I’m Good

My daughter Shoshi and I share a love of music. Today, she is a good ukulele player. A few years ago I introduced her to a string instrument, teaching her how to play guitar. When she first began learning rudimentary chords, her excitement of playing was buoyed by the knowledge that only a few few basic chords was required to play many praise songs.

When I demonstrated a popular praise song, utilizing only 4 chords, she was astonished. What also amazed her were my chops – the ability to execute the music. In my little girl’s eyes, daddy was an amazing guitar player.

Now, although I’ve played the acoustic guitar over 30 years, I only play chords. I don’t consider myself an awesome musician, but rather simply functional. On occasion, Shoshi and I will watch a youtube video of a Christian artist to see what an accomplished musician really looks like. One of our favorites clips is Josh Wilson’s song That Was Then. Now this guy can play!

Interestingly, today my daughter would say I’m a good guitar player and I would say she is a good ukulele player. But at the same time, we both would admit “good” is a relative term. Because if I’m good, there are multitudes of guitar players, like Josh Wilson, who are better. And I suppose if you asked Josh Wilson if he was good, he might say, “Yes, but…” – then point to someone more accomplished than him. 

Obviously, goodness is a relative term when it comes to the guitar, ukulele and many other areas of life. Yet, in the spiritual, our view of goodness requires a much different perspective, for the very nature of human goodness, or lack thereof, is at the very core of the gospel. To rightly understand goodness from a divine perspective, is to see that true goodness is absolute, not relative. More importantly, being humble enough to surrender to God’s declaration of who is good and who is not, is a key component to entering the Kingdom of God.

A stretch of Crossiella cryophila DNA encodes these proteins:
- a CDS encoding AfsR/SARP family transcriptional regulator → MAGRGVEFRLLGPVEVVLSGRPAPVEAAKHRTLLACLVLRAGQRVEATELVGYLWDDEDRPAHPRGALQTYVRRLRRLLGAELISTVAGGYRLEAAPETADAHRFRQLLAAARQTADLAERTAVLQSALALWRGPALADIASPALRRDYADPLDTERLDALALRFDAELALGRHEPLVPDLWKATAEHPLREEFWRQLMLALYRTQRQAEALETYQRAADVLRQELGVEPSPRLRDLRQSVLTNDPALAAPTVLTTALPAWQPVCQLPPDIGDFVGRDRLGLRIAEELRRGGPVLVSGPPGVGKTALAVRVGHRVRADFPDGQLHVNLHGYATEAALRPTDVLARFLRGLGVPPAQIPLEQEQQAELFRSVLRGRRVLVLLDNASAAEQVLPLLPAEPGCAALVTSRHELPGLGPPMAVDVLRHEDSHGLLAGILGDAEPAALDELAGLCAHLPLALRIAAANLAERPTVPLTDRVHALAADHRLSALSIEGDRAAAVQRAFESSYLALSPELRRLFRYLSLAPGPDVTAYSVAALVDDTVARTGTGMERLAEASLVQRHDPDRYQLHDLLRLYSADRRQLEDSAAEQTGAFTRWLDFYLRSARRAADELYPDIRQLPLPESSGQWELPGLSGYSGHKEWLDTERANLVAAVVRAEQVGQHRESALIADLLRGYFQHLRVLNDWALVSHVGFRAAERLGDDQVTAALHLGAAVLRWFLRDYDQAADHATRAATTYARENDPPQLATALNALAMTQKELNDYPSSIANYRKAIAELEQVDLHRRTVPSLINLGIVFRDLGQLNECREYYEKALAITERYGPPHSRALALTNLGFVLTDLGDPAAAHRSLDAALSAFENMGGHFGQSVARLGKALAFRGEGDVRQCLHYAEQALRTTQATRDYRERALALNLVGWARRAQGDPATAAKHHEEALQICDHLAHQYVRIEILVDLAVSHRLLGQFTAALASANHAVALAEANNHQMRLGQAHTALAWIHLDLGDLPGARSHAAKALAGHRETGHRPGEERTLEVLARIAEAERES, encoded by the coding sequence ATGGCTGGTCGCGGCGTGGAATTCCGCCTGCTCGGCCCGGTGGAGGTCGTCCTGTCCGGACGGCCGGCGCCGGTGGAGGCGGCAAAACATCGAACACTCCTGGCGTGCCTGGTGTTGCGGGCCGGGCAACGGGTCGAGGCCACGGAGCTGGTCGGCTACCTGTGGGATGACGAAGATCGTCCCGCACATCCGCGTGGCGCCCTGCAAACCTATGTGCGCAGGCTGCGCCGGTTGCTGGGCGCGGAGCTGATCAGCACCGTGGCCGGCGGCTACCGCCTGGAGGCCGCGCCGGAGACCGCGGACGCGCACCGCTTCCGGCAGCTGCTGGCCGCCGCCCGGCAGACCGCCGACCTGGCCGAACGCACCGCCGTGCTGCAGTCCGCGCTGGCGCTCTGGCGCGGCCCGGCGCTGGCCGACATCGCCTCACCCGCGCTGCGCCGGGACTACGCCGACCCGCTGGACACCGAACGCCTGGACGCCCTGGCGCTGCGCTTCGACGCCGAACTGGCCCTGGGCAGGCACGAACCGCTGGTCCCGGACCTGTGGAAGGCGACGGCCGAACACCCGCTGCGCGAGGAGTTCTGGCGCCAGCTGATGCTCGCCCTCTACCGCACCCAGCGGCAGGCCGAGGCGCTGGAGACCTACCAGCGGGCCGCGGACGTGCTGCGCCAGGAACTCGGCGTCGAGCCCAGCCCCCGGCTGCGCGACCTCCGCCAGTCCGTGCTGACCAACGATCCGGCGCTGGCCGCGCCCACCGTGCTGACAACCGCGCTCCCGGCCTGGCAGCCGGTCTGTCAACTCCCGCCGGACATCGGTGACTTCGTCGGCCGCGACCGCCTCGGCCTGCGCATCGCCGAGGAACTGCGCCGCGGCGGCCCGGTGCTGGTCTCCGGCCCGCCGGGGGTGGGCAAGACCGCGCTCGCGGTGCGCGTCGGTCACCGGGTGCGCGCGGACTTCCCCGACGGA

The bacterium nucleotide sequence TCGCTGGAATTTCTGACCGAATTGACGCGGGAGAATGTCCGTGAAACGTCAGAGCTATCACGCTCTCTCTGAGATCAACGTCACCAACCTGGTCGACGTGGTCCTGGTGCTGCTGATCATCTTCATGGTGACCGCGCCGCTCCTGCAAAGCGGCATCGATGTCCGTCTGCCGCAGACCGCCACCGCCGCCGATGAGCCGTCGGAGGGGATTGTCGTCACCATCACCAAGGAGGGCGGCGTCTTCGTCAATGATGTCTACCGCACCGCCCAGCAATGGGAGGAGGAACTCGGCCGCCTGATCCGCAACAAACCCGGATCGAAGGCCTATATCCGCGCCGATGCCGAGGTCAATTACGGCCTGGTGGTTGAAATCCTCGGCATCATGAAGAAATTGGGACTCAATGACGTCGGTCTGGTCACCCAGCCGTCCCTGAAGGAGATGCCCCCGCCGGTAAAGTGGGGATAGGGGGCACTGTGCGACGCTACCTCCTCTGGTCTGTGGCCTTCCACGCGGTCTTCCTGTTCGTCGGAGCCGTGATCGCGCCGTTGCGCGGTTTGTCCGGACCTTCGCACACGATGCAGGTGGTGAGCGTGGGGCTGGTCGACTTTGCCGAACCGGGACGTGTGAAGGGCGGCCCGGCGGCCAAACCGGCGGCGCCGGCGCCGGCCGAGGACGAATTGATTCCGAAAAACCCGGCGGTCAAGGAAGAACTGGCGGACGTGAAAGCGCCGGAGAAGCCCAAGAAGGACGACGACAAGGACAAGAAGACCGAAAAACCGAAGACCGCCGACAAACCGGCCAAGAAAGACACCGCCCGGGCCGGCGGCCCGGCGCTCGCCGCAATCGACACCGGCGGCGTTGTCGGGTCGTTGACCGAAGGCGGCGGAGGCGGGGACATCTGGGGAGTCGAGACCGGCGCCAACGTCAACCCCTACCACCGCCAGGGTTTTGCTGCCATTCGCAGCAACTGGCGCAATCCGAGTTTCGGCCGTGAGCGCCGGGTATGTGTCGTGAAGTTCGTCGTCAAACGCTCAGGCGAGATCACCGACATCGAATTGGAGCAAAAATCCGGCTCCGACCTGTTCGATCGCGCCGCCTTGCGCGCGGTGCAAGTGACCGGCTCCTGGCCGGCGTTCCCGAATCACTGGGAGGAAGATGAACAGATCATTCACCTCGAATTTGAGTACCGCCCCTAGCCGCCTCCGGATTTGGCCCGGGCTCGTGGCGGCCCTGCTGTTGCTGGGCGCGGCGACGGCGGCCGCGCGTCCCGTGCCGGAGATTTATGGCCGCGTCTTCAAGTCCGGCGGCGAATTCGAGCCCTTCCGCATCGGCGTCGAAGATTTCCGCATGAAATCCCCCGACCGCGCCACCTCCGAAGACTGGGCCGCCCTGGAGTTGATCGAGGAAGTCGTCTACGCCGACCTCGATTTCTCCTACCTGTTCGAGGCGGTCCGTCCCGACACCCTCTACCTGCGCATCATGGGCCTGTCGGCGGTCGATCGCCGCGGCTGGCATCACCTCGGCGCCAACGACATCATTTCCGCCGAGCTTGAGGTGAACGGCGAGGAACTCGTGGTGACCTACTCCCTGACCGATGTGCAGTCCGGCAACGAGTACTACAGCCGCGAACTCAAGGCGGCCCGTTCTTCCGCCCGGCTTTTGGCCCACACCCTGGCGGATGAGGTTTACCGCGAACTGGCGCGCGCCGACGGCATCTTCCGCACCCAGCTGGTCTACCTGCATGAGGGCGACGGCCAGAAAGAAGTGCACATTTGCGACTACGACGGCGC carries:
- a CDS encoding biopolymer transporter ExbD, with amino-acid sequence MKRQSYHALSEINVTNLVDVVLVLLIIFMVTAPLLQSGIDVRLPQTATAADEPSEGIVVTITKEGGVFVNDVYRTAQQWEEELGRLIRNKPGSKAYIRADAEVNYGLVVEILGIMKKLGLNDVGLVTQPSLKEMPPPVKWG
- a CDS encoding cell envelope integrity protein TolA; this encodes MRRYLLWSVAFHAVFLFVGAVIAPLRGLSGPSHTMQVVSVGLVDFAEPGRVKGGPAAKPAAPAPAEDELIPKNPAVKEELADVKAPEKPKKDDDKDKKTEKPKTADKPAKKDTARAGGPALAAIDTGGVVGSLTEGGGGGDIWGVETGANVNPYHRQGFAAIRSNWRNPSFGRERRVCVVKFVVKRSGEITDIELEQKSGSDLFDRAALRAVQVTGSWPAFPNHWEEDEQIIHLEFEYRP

Two-thousand years ago a rich young ruler engaged in a fascinating and instructive conversation with our Lord. At the heart of the conversation was who is “good” and what “goodness” gets someone into heaven.

“Now as He was going out on the road, one came running, knelt before Him, and asked Him, ‘Good Teacher, what shall I do that I may inherit eternal life?’ So Jesus said to him, ‘Why do you call Me good? No one is good but One, that is, God’” (Mark 10:17-18).

There is nothing new under the sun, for just as many people today believe they get to heaven through good deeds, so it was in the time of Christ. “What shall I do that I may inherit eternal life?” is a question Jesus addresses, but not before clarifying that only One is good, namely God!

Ouch! When put in such distinct terms, Jesus is not only putting the rich young ruler in his place, but anyone who would make the claim – “I’m good.” Yes, the Lord has made man in His image and He loves us with an everlasting love. Yes, we are of inestimable value, yet, as image bearers we’ve been corrupted by sin and that sin separates us from a holy, perfect, and righteous God.